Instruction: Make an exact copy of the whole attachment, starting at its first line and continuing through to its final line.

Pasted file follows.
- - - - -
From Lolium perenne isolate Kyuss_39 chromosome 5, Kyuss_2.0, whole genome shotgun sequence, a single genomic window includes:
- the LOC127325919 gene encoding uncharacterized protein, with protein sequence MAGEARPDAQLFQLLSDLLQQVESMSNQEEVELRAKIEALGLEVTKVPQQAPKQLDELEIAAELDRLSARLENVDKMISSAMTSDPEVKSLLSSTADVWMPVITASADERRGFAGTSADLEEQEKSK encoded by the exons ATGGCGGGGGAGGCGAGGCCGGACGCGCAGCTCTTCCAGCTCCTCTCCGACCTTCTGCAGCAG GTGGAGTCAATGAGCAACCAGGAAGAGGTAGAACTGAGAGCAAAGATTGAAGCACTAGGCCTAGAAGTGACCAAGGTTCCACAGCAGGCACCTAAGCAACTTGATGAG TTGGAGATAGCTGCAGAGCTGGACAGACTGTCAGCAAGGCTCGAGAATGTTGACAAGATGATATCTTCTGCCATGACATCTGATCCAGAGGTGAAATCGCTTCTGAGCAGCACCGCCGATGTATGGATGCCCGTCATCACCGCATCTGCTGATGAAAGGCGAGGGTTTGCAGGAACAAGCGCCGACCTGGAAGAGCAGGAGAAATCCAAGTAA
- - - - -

From Lolium perenne isolate Kyuss_39 chromosome 5, Kyuss_2.0, whole genome shotgun sequence, a single genomic window includes:
- the LOC127325919 gene encoding uncharacterized protein, with protein sequence MAGEARPDAQLFQLLSDLLQQVESMSNQEEVELRAKIEALGLEVTKVPQQAPKQLDELEIAAELDRLSARLENVDKMISSAMTSDPEVKSLLSSTADVWMPVITASADERRGFAGTSADLEEQEKSK encoded by the exons ATGGCGGGGGAGGCGAGGCCGGACGCGCAGCTCTTCCAGCTCCTCTCCGACCTTCTGCAGCAG GTGGAGTCAATGAGCAACCAGGAAGAGGTAGAACTGAGAGCAAAGATTGAAGCACTAGGCCTAGAAGTGACCAAGGTTCCACAGCAGGCACCTAAGCAACTTGATGAG TTGGAGATAGCTGCAGAGCTGGACAGACTGTCAGCAAGGCTCGAGAATGTTGACAAGATGATATCTTCTGCCATGACATCTGATCCAGAGGTGAAATCGCTTCTGAGCAGCACCGCCGATGTATGGATGCCCGTCATCACCGCATCTGCTGATGAAAGGCGAGGGTTTGCAGGAACAAGCGCCGACCTGGAAGAGCAGGAGAAATCCAAGTAA